Video Review: Mercedes-Benz C-Class
We just can’t get enough of Mercedes. Since its launch earlier this year, the new A-Class has become one of the UK’s most popular cars, and we’re positive the upcoming saloon variant will be equally in demand. Elsewhere, the all-new CLS and X-Class shows how the brand can succeed in just about any segment it cares to enter.
Mercedes-Benz C Class
C300d AMG Line 4dr 9G-Tronic
- 8k Miles p/a
Per Month, INC VAT
Initial Payment: £991.95
However, it’s the mid-sized C-Class that still dominates the brand’s sales charts. It just so happens to be the third most popular personal lease car of 2018, too. So, why’s it such a winning formula? With the facelifted 2018 version now available, we’ve been for a ride. Watch our video review and find out more below.
It’s easy to forget that this – the fourth generation of C-Class – has actually been with us since 2014. Why? Because it still looks so fresh. Earlier this year, Mercedes gave it a very mild facelift. Its overall shape and styling cues remain virtually the same as before, with the exception of a fresh set of bumpers and some new LED headlights. This brings the C-Class bang up to date with the rest of Mercedes’ ever-expanding saloon line-up, and means it’ll be at least a few more years before its looks start to feel a little dated.
Part of the C-Class’ appeal is the fact it can be ordered in a number of guises: Saloon, Estate and Coupe, to be more specific. You’ll know which one will meet your needs, but our opinion is that it’s the saloon that looks the most well-proportioned.
Unlike the exterior, inside changes are far more comprehensive. It’s in the tech stakes that the updated C-Class truly impresses. There’s tonnes of new stuff – the steering wheel is most noticeable from the driver’s seat from a start. There might be an alarming amount of buttons you’ll have to learn to navigate, but there’s a pair of touchpads on there to help you control the infotainment system in a much easier way.
Talking of infotainment, the C-Class now boasts the same expansive optional screens as the new A-Class, including a vivid cockpit-wide driver display that replaces the traditional set of dials if you spec it as an option. The centrally mounted media screen is available in 7in or 10.25in form depending on which pack you plump for. The Premium Equipment Line pack will bag you the latter, which also adds a fabulous new satnav system, too.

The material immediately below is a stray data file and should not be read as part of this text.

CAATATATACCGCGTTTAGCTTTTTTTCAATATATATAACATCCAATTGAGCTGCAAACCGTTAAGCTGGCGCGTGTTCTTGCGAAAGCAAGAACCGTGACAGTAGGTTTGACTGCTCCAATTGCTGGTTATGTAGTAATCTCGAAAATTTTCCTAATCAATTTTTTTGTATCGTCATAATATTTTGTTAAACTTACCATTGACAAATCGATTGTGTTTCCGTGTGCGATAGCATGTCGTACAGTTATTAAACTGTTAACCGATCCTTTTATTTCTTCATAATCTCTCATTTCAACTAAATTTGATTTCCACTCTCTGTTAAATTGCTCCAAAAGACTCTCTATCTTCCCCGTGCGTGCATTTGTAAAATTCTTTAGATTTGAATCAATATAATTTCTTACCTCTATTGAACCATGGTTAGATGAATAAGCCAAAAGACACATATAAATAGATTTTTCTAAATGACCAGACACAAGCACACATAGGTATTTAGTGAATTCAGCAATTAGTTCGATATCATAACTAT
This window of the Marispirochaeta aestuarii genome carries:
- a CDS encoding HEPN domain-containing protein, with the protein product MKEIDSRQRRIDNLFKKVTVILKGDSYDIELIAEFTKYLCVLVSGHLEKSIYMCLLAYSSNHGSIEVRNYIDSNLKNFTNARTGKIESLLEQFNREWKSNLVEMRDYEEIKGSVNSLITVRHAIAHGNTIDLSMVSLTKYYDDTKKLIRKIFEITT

“The very best interior of any car in this class." – Howard Ritchie.
There’s a host of new driver assist kit available too, notably the all-new Active Distance Assist Distronic. This is essentially an adaptive cruise control system, but it doesn’t just keep pace with traffic; tap the indicator stalk and it’ll change lanes too, while it’ll automatically slow down depending on the road – for example if the system recognises a bend or junction. You can see this in action in our video review.
We don’t need to tell you that Mercedes makes some of the most refined and comfortable cruisers on the road, but just to be sure – the C-Class remains one of the most refined and comfortable cruisers on the road. In addition to the tech updates, you’ll find some new trim and upholstery options are on offer and, for those that really want to relax, there’s now a Multicontour Seat pack that adds extra bolster adjustment and lumbar support.
Practicality-wise, that sloping roofline means that rear cabin space in the saloon falls behind some direct rivals like the Audi A4, but unless you’re carrying some very tall passengers on a regular basis this shouldn’t be a concern. Aside from entry-level SE models, all C-Class saloons get a 40:20:40 folding rear seat too, which makes up for the fact that the boot lid has a small aperture. For those that want a load lugger with a touch of the luxurious, the Estate will fit the bill – it gets 490 litres of boot space – exactly the same an an A4 Avant and five litres short of a 3 Series Touring. Fold the rear seats flat and this expands to up to 1,510 litres of room.
Mercedes’ EQ Boost makes its debut on the new C-Class in the form of the C200 – a new entry-level petrol option with hybrid technology. The 1.5-litre four-cylinder petrol engine makes use of a belt-driven electric starter-generator that can get the C-Class under way without the combustion engine. It also allows the engine to shut itself down on the motorway to allow for coasting – something that’ll help improve economy and reduce emissions. The system can also boost the engine’s 181bhp up to 195bhp should you put the car in Sport+ model, allowing you to take full advantage of the extra performance the hybrid system allows. Combined fuel economy stands at 46.3mpg which, while slightly less than the outgoing 2.0-litre C200, is likely more accurate because it’s been formulated under new WLTP regulations.
Aside from this new petrol engine, the range remains pretty much the same with other options including the C300 petrol, a C300de plug-in hybird, the C200d diesel and of course the potent AMG C43. In essence, there’ll be something to suit everyone’s tastes and requirements. Similarly, the suspension set-up hasn’t been messed with, meaning the C-Class remains a truly comfortable car, if a little unengaging compared to the BMW 3 Series. It’s worth bearing in mind that AMG Line models come as standard with a sportier suspension set-up that not everyone will be a fan of.